Sometimes extinction is not a bad thing….
I LOVE sea glass but alas…I do not own a single piece….
I DID find a local company that sells sea glass (and jewelry!) so they are on my list for future purchases of:
Bulk Sea Glass – Just to have sitting in a decorative bowl
Single Sea Glass – For jewelry making
Check out West Coast Sea Glass for your glass needs!
Below I’m going to post information on sea glass from Wikipedia….
Sea glass is actual glass that has been littered and for whatever reason made it’s way to the ocean. Over many years the salt water and wave action wears down the glass into soft-looking, beautiful and sometimes etched glass. People are now much more environmentally aware of recycling and saving our planet that sea glass has become much harder to find…simply because we don’t have the mass littering (or dumping of garbage into our oceans) that we did in years past.
While authentic sea glass may eventually become extinct it IS for the better of our planet!
Sea glass (also known as beach glass, mermaid’s tears, lucky tears, and many other names) is glass found on beaches along oceans or large lakes that has been tumbled and smoothed by the water and sand, creating small pieces of smooth, frosted glass.
Sea glass is one of the very few cases of a valuable item being created from the actions of the environment on man-made litter.
The color of sea glass is determined by its original source. Most sea glass comes from bottles, but it can also come from jars, plates, windows, windshields, glasses, art, flasks, containers, and any other glass source that has found its way into the ocean. Some collectors also collect sea pottery.
The most common colors of sea glass are kelly green, brown, and clear. These colors come from bottles used by companies that sell beer, juices, and soft drinks. The clear or white glass comes from clear plates and glasses, windshields, windows, and assorted other sources.
Less common colors include jade, amber (from bottles for whiskey, medicine, spirits, and early bleach bottles), golden amber (mostly used for spirit bottles), lime green (from soda bottles during the 1960s), forest green, and soft blue (from soda bottles, medicine bottles, ink bottles, and fruit jars from the late 1800s and early 1900s, windows, and windshields.) These colors are found about once for every 25 to 100 pieces of sea glass found.
Uncommon colors of sea glass include green, which comes primarily from early to mid-1900s Coca-Cola, Dr Pepper, and RC Cola bottles, as well as beer bottles. Soft green colors could come from bottles that were used for ink, fruit, and baking soda. These colors are found once in every 50 to 100 pieces.
Purple sea glass is very uncommon, as is citron, opaque white (from milk glass), cobalt and cornflower blue (from early Milk of Magnesia bottles, poison bottles, artwork, and Bromo-Seltzer and Vicks VapoRub containers), and aqua (from Ball Mason jars and 19th century glass bottles.) These colors are found once for every 200 to 1,000 pieces found.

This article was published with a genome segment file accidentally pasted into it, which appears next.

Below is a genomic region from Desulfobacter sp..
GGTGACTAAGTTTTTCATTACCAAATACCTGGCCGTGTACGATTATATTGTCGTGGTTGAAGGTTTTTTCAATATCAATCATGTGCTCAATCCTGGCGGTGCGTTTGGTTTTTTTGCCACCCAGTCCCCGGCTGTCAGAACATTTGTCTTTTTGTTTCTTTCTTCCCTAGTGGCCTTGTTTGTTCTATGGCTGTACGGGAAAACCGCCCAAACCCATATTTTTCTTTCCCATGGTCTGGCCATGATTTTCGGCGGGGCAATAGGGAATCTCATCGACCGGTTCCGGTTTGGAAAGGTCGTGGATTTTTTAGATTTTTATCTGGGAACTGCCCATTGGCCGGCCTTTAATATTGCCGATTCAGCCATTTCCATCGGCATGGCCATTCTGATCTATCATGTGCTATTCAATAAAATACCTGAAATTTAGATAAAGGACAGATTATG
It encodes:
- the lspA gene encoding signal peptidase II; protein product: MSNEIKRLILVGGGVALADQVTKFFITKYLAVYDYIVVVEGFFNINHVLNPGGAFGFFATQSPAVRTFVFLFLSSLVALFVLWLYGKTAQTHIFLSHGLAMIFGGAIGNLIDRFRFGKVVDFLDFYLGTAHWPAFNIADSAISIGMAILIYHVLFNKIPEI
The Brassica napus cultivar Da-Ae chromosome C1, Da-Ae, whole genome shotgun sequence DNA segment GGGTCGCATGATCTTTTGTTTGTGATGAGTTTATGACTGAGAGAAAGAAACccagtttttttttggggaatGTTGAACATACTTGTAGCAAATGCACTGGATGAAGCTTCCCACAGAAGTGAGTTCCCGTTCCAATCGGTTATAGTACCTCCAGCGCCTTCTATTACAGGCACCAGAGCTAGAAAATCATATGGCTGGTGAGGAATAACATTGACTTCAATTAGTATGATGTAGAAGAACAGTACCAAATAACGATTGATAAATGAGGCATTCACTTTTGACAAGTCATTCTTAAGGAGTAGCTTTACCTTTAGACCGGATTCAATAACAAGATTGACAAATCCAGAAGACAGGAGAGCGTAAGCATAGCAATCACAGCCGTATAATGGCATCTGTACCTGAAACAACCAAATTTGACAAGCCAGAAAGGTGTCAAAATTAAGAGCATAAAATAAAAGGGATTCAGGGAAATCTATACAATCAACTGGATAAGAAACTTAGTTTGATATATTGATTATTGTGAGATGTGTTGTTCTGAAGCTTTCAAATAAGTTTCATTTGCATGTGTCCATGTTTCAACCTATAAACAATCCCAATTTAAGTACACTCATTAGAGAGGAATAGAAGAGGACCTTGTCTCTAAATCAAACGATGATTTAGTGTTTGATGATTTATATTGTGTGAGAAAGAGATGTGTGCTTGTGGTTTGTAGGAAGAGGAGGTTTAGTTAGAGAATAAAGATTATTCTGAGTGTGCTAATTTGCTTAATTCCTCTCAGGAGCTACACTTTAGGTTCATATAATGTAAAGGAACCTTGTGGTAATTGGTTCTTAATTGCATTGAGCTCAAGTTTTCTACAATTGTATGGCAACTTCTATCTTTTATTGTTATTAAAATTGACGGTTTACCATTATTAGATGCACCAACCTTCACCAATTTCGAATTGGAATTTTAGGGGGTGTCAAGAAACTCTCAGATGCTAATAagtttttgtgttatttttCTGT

Rare and extremely rare colors include gray, pink (often from Great Depression era plates), teal (often from Mateus wine bottles), black (older, very dark olive green glass), yellow (often from 1930s Vaseline containers), turquoise (from tableware and art glass), red (often from nautical lights, found once in every 5,000 pieces), and orange (the least common type of sea glass, found once in 10,000 pieces.) These colors are found once for every 1,000 to 10,000 pieces collected. Some of the black glass is quite old, originating from thick eighteenth-century gin, beer and wine bottles.
Like gathering shells or stones, collecting sea glass is a hobby among beach-goers and beachcombers, and many enjoy filling decorative jars or making jewelry from their finds. Hobbyists both enjoy searching for and collecting sea glass, as well as identifying its original origins.
Sea glass can be found all over the world, but the beaches of the Northeast United States, Mexico, Hawaii, Puerto Rico, Maine, Nova Scotia, The Chesapeake Bay, California, and Southern Spain are famous for sea glass. The best times to look are during spring tides and perigean and proxigean tides, and during the first low tide after a storm.
Sea glass can also be produced artificially by using a rock tumbler, and some companies sell artificially produced sea glass to tourists or make jewelry from it. As littering is increasingly discouraged, authentic sea glass becomes harder and harder to find and artificial sea glass is sometimes fraudulently advertised as authentic. Rock tumbled glass is not the same as sea glass, since long-term exposure to water conditions creates an etched surface on the glass that cannot be duplicated artificially. The differences can be distinguished microscopically.
Sea glass collectors claim that the term “sea glass” should be reserved for authentic specimens, and artificial sea glass should be termed “craft glass”.
We have added West Coast Sea Glass to our Favorite Vendors list!